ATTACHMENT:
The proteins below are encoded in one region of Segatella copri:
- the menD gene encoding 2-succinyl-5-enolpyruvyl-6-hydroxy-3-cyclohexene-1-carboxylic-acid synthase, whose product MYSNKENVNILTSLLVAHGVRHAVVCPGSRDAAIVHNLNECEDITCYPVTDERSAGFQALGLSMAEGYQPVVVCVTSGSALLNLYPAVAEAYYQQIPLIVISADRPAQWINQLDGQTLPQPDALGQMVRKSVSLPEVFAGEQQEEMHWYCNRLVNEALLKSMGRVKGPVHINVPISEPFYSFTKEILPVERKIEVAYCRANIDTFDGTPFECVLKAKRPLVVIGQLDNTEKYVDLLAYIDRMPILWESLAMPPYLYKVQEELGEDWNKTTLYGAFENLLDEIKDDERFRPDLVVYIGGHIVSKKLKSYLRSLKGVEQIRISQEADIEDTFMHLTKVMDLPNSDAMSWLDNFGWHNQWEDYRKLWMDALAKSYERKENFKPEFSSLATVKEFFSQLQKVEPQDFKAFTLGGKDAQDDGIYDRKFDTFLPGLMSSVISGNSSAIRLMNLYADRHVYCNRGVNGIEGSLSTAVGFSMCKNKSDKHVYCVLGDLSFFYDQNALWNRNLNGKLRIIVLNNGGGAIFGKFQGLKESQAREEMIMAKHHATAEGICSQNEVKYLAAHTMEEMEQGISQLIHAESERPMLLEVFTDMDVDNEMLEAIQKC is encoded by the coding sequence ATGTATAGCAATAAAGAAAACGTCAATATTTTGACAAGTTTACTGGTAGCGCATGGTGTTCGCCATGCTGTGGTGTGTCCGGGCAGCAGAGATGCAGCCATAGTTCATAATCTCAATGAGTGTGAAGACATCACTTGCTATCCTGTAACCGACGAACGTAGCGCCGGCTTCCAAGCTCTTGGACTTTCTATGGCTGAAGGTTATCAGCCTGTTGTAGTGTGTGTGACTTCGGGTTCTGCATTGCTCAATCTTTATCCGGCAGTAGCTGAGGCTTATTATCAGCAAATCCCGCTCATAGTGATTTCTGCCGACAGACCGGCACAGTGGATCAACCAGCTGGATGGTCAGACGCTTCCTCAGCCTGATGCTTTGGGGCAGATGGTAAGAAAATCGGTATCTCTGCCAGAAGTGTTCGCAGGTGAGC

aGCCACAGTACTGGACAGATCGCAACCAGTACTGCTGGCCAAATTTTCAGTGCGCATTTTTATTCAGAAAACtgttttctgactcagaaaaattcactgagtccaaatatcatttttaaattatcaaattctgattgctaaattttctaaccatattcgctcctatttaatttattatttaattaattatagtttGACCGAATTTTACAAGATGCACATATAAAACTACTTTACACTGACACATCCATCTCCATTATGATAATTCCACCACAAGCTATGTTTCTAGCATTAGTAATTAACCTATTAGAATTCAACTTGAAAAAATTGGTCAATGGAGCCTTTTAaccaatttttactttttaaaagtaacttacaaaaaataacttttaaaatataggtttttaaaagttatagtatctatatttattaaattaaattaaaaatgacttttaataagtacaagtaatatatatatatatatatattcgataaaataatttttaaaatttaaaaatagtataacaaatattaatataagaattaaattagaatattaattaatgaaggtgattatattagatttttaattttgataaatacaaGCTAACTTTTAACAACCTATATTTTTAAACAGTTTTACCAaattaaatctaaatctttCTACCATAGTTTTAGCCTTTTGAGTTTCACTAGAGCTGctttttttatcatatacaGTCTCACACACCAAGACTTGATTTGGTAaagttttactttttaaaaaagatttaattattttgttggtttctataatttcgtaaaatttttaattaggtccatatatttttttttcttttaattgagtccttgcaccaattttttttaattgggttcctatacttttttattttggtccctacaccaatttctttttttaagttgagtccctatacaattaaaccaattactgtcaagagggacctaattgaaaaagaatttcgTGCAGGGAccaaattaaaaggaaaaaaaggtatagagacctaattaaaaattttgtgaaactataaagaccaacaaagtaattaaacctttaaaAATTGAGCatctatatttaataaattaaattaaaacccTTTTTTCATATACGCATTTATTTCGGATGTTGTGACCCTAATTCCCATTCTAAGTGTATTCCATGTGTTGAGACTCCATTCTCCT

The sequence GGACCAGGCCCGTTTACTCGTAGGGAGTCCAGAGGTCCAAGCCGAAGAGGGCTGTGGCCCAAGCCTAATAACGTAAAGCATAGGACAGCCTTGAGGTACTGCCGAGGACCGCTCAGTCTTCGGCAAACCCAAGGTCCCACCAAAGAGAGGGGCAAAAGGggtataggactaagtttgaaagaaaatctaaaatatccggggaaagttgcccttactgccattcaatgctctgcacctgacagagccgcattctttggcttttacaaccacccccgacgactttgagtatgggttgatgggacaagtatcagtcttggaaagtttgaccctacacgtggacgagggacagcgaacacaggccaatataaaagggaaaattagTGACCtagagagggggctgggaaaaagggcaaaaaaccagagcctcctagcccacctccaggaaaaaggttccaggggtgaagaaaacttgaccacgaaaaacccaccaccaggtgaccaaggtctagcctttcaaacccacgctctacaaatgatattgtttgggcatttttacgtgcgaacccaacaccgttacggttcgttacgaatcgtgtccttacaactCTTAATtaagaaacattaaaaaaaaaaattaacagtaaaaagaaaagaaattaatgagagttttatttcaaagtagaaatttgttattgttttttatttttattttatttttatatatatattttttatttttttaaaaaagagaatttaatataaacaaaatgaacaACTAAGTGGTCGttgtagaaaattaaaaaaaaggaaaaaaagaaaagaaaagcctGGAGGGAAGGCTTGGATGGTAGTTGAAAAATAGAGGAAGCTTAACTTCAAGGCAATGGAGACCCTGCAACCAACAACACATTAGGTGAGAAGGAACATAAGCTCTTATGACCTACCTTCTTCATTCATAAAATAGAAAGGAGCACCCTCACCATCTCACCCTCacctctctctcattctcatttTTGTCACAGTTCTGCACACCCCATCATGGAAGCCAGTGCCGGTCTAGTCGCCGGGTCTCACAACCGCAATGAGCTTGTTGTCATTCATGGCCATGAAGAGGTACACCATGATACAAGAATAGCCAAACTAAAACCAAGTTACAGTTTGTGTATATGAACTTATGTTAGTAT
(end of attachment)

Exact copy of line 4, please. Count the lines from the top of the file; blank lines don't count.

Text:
The sequence GGACCAGGCCCGTTTACTCGTAGGGAGTCCAGAGGTCCAAGCCGAAGAGGGCTGTGGCCCAAGCCTAATAACGTAAAGCATAGGACAGCCTTGAGGTACTGCCGAGGACCGCTCAGTCTTCGGCAAACCCAAGGTCCCACCAAAGAGAGGGGCAAAAGGggtataggactaagtttgaaagaaaatctaaaatatccggggaaagttgcccttactgccattcaatgctctgcacctgacagagccgcattctttggcttttacaaccacccccgacgactttgagtatgggttgatgggacaagtatcagtcttggaaagtttgaccctacacgtggacgagggacagcgaacacaggccaatataaaagggaaaattagTGACCtagagagggggctgggaaaaagggcaaaaaaccagagcctcctagcccacctccaggaaaaaggttccaggggtgaagaaaacttgaccacgaaaaacccaccaccaggtgaccaaggtctagcctttcaaacccacgctctacaaatgatattgtttgggcatttttacgtgcgaacccaacaccgttacggttcgttacgaatcgtgtccttacaactCTTAATtaagaaacattaaaaaaaaaaattaacagtaaaaagaaaagaaattaatgagagttttatttcaaagtagaaatttgttattgttttttatttttattttatttttatatatatattttttatttttttaaaaaagagaatttaatataaacaaaatgaacaACTAAGTGGTCGttgtagaaaattaaaaaaaaggaaaaaaagaaaagaaaagcctGGAGGGAAGGCTTGGATGGTAGTTGAAAAATAGAGGAAGCTTAACTTCAAGGCAATGGAGACCCTGCAACCAACAACACATTAGGTGAGAAGGAACATAAGCTCTTATGACCTACCTTCTTCATTCATAAAATAGAAAGGAGCACCCTCACCATCTCACCCTCacctctctctcattctcatttTTGTCACAGTTCTGCACACCCCATCATGGAAGCCAGTGCCGGTCTAGTCGCCGGGTCTCACAACCGCAATGAGCTTGTTGTCATTCATGGCCATGAAGAGGTACACCATGATACAAGAATAGCCAAACTAAAACCAAGTTACAGTTTGTGTATATGAACTTATGTTAGTAT